A mentor is someone who, along with parents, provides young people with support, counsel, friendship, reinforcement and constructive example. Mentors are good listeners, people who care, people who want to help young people bring out strengths that are already there.
A mentor helps connect children and youth with resources, safe places and structured activities. As well, mentors provide a positive role model, assistance in obtaining a marketable skill through support of education, and an opportunity to give back through community service.
Young people are looking for someone to listen and support them. Things that may seem easy to you are often mysterious to young people. Providing guidance and structure to a young person allows them an opportunity to develop self-esteem and self-confidence.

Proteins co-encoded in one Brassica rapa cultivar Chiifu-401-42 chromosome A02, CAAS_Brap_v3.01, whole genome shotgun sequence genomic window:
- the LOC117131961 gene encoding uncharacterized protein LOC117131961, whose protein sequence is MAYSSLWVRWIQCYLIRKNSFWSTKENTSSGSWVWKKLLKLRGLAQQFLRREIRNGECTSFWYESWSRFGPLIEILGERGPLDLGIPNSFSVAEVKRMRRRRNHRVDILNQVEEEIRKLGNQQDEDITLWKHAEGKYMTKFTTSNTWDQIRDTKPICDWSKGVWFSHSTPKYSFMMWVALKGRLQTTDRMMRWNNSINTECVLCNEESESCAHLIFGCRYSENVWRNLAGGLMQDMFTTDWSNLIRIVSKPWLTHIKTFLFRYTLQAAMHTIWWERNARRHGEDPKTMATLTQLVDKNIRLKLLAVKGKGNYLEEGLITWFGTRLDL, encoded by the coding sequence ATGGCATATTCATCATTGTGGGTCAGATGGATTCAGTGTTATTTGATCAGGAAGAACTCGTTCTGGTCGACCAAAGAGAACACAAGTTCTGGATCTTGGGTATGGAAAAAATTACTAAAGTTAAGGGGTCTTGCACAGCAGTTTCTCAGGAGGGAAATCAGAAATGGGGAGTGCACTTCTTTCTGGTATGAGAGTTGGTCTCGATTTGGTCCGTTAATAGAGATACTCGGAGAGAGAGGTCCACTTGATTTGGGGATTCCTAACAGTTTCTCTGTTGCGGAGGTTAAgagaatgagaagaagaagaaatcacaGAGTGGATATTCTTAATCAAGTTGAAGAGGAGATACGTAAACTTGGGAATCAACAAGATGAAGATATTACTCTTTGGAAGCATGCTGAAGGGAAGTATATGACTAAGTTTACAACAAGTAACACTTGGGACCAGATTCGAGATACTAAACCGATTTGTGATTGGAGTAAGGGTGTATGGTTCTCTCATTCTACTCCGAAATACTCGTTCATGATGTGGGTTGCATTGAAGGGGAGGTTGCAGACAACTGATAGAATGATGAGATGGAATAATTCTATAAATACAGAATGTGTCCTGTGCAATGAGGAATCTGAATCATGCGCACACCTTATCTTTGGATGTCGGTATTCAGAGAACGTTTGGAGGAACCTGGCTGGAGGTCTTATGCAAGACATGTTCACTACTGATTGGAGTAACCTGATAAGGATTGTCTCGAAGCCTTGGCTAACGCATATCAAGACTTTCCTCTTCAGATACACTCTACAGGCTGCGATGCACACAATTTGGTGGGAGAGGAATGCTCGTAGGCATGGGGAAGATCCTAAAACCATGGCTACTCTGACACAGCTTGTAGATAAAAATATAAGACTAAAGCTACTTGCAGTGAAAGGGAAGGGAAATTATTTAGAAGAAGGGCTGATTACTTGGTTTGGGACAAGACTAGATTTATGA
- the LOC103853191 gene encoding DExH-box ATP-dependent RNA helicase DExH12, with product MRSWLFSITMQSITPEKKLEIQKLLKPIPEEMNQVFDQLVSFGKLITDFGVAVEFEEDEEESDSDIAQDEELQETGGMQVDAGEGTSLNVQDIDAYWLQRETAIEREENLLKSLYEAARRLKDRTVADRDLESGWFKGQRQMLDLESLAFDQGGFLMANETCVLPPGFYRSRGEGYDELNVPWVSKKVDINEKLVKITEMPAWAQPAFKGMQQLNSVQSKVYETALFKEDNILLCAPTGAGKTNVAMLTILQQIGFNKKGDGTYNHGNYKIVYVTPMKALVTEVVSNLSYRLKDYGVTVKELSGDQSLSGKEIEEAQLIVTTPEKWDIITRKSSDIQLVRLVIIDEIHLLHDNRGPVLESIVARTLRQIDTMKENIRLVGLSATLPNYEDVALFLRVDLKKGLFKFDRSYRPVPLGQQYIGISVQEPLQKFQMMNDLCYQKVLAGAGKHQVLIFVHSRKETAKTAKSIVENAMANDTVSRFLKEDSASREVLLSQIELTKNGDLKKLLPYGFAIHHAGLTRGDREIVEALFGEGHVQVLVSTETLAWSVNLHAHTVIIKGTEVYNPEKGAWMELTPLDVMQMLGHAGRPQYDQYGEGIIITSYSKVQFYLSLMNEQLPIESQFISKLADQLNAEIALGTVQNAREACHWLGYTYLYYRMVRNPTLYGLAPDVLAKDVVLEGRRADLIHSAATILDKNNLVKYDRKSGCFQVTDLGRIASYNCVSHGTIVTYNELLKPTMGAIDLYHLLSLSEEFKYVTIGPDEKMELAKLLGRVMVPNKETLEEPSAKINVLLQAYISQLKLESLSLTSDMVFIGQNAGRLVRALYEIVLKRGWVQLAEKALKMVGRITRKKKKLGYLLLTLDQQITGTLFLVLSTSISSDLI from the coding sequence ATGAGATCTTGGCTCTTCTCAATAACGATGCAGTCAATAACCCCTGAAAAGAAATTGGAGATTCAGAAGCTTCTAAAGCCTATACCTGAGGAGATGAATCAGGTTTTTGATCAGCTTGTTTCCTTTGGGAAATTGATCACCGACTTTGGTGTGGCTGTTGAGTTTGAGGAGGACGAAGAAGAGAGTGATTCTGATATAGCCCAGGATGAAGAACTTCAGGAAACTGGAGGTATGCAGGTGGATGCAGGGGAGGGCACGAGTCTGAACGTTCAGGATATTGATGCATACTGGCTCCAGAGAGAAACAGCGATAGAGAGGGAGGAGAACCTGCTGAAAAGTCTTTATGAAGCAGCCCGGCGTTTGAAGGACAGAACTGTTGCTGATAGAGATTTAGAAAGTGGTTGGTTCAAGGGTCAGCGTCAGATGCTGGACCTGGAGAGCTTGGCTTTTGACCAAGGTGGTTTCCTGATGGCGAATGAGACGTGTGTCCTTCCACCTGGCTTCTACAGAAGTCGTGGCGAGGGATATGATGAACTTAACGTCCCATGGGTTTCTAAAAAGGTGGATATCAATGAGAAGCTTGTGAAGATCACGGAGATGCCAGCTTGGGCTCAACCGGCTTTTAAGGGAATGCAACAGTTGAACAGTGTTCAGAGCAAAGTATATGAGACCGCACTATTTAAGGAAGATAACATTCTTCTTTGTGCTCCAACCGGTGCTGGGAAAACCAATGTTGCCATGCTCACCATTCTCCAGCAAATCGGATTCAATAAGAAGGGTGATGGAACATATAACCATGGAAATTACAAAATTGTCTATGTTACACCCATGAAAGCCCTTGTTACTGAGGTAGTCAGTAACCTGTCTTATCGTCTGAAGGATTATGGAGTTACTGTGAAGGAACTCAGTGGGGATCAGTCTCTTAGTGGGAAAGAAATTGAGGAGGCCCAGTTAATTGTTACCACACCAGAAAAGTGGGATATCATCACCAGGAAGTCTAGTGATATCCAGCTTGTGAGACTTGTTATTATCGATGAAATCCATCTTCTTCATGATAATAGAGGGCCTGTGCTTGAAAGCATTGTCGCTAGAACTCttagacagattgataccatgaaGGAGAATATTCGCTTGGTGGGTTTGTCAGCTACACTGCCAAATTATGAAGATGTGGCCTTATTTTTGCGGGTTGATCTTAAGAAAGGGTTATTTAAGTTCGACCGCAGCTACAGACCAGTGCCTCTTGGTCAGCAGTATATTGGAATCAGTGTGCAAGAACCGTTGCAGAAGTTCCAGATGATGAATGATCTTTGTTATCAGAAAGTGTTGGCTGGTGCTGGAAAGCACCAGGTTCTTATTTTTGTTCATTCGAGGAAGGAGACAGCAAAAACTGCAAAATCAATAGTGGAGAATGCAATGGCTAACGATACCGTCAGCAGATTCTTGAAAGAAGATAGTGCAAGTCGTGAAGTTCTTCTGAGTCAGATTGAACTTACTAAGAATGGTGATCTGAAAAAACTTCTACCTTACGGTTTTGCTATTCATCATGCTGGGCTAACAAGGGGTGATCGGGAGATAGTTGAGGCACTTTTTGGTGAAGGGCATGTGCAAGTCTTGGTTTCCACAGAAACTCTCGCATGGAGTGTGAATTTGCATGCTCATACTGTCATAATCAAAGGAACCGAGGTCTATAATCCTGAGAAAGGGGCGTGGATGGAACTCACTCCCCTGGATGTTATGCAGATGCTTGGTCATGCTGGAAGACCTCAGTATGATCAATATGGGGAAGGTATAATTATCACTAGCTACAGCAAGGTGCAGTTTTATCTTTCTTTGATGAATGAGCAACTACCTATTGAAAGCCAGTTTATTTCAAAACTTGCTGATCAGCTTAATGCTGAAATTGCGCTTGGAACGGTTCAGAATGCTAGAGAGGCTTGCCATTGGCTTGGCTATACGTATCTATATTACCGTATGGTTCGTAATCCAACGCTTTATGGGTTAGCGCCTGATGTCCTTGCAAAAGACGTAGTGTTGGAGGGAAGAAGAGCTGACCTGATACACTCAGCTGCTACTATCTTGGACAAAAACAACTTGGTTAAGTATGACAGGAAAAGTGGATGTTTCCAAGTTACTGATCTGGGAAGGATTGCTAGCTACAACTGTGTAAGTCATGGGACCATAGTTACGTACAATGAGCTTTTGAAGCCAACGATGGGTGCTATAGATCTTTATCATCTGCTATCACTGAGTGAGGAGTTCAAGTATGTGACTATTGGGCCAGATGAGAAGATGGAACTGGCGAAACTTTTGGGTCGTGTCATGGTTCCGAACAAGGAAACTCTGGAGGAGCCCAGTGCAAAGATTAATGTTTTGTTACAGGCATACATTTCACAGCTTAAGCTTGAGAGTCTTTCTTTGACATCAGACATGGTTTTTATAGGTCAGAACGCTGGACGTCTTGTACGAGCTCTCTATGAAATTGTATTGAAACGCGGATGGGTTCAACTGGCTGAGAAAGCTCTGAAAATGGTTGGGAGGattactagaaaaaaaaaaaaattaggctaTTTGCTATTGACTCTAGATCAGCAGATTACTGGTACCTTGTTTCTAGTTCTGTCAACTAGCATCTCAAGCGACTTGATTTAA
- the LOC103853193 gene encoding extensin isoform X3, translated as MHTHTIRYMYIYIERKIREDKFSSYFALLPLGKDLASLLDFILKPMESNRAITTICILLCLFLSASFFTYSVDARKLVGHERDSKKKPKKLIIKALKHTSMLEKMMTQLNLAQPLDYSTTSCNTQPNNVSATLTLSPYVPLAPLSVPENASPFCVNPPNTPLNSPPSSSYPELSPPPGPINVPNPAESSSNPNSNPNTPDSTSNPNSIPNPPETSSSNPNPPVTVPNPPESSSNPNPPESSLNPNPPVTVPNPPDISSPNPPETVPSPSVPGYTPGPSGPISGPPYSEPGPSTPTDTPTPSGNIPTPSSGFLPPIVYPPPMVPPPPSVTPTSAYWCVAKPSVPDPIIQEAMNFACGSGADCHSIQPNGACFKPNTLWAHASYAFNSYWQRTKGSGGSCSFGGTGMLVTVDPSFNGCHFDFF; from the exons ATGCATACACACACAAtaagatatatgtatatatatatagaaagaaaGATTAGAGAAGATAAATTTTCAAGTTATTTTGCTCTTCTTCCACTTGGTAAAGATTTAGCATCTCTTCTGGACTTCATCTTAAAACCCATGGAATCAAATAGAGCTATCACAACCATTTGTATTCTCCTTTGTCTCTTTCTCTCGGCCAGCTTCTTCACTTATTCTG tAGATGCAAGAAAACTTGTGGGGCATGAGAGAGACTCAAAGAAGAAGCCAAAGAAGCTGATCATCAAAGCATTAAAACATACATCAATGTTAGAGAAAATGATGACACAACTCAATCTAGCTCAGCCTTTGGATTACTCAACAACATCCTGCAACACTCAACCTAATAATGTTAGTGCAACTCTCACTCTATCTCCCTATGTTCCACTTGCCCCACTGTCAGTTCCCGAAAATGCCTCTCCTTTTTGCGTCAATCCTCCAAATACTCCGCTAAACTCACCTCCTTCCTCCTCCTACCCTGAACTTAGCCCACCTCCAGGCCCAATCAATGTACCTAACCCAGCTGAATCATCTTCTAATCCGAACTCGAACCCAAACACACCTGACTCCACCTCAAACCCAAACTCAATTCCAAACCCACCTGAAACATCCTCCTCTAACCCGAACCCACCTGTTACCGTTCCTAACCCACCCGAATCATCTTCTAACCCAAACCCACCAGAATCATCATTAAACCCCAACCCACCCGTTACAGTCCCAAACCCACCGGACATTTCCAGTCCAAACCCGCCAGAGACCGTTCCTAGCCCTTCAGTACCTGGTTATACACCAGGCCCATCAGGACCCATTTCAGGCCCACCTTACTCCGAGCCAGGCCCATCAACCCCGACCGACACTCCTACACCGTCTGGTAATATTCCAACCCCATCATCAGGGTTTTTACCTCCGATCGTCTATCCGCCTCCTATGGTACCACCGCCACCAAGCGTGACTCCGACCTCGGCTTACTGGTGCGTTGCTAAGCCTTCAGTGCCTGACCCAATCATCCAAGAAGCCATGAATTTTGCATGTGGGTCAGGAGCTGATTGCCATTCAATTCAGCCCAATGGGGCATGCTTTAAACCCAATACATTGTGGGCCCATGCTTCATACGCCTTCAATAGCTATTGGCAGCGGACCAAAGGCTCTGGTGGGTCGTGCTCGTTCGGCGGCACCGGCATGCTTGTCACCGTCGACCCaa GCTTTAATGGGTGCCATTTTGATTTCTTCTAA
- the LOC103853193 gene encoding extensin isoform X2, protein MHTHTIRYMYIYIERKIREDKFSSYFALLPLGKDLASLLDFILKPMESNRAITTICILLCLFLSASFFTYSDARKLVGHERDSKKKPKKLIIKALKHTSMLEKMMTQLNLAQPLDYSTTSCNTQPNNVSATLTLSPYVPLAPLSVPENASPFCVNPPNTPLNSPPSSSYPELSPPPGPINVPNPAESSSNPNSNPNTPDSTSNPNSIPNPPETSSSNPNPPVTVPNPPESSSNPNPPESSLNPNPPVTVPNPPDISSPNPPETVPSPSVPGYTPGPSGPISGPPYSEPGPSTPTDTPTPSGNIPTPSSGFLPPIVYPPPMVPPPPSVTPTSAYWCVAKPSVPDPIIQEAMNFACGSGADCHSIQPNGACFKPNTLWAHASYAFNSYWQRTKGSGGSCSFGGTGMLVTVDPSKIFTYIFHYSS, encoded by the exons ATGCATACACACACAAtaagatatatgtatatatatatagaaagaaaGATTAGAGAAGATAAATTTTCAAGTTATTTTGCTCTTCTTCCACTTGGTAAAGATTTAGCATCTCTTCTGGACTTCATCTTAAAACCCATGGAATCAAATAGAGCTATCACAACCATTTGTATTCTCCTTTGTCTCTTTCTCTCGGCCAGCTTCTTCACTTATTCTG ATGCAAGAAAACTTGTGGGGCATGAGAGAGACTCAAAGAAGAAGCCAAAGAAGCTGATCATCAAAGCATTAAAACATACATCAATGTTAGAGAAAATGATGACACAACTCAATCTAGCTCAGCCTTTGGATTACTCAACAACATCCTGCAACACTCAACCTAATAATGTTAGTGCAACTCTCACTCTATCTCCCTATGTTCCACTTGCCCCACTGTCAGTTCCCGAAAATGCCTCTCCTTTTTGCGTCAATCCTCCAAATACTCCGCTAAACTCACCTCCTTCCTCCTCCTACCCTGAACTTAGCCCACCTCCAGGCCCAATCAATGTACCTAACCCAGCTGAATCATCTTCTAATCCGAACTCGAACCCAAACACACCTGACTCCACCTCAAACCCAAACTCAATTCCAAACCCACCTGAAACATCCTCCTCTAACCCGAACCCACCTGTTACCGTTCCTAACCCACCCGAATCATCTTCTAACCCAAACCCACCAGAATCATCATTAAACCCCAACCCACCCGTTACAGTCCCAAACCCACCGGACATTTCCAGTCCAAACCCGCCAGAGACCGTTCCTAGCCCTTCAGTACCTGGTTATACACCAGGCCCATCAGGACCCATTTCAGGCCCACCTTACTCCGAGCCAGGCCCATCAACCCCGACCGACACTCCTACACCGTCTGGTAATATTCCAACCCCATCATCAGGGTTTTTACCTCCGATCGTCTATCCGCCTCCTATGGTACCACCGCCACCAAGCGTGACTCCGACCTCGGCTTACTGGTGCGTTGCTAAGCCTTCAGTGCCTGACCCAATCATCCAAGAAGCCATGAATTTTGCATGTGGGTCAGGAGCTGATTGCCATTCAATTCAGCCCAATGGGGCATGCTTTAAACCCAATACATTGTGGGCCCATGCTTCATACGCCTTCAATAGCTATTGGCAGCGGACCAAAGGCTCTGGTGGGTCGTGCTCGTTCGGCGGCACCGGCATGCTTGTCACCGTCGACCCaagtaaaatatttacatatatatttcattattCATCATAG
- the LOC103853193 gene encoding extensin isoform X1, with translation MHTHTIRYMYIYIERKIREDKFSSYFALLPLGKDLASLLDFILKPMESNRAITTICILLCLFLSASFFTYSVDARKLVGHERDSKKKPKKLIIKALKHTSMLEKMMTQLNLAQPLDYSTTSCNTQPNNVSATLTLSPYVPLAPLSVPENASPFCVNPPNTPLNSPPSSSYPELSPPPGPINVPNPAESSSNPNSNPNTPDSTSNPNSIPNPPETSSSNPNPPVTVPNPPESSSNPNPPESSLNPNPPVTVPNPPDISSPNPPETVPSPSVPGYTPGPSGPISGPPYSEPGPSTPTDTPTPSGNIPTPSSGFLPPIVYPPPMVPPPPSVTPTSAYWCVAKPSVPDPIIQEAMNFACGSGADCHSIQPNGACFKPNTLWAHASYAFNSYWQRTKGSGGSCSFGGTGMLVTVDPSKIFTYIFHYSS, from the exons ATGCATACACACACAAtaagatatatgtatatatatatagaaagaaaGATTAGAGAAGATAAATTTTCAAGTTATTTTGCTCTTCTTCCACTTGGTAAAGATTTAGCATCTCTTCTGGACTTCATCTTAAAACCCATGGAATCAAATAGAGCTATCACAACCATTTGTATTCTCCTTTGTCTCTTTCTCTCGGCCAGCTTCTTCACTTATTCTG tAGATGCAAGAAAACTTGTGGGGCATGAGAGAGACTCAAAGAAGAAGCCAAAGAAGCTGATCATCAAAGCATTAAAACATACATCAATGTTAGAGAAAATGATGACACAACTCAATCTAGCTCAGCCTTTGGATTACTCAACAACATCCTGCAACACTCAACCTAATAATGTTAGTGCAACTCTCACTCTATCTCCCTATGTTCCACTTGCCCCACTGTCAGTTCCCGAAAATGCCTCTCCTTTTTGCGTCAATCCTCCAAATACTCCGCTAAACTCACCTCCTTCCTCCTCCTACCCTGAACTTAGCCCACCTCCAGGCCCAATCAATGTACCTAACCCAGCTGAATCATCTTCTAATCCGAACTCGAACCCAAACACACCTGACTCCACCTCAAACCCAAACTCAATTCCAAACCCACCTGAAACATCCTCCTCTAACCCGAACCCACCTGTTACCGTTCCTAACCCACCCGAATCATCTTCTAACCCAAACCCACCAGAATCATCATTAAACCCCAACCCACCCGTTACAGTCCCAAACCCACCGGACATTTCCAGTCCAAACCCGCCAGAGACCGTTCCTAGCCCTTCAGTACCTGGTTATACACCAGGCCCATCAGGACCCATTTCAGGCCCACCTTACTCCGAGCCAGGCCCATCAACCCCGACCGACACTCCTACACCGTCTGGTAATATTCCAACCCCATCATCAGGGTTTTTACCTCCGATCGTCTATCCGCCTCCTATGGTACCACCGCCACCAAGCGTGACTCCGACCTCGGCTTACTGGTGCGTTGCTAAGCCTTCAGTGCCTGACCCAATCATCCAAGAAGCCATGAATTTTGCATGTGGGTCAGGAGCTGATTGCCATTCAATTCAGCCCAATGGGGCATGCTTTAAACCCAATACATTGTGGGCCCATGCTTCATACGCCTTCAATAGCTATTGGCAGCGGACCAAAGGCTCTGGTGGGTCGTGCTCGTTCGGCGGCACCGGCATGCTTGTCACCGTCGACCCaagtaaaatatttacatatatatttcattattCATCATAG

All children can benefit from positive role models.
There are a variety of things for you to consider, including the age and number of youth you want to work with elementary, middle school, or high school age children; one youth or several. (There is a difference between mentoring one child one-on-one versus coaching a group of young people). Also, consider the setting that you may want to mentor in school, community, or business.
The time commitment can vary depending upon the program that you become involved with, however it is highly recommended that a mentor and mentee have meetings on a weekly basis for one hour, lasting at least nine months to a year. This time commitment provides the opportunity for a positive consistent relationship to develop.
1. Attend a Mentoring training session by contacting:
2. Comply with FCPS background screening.
To mentor an FCPS student, it is necessary to meet the student at the school site during the school day.
Robin Sheare, Web Development Specialist
August 15, 2011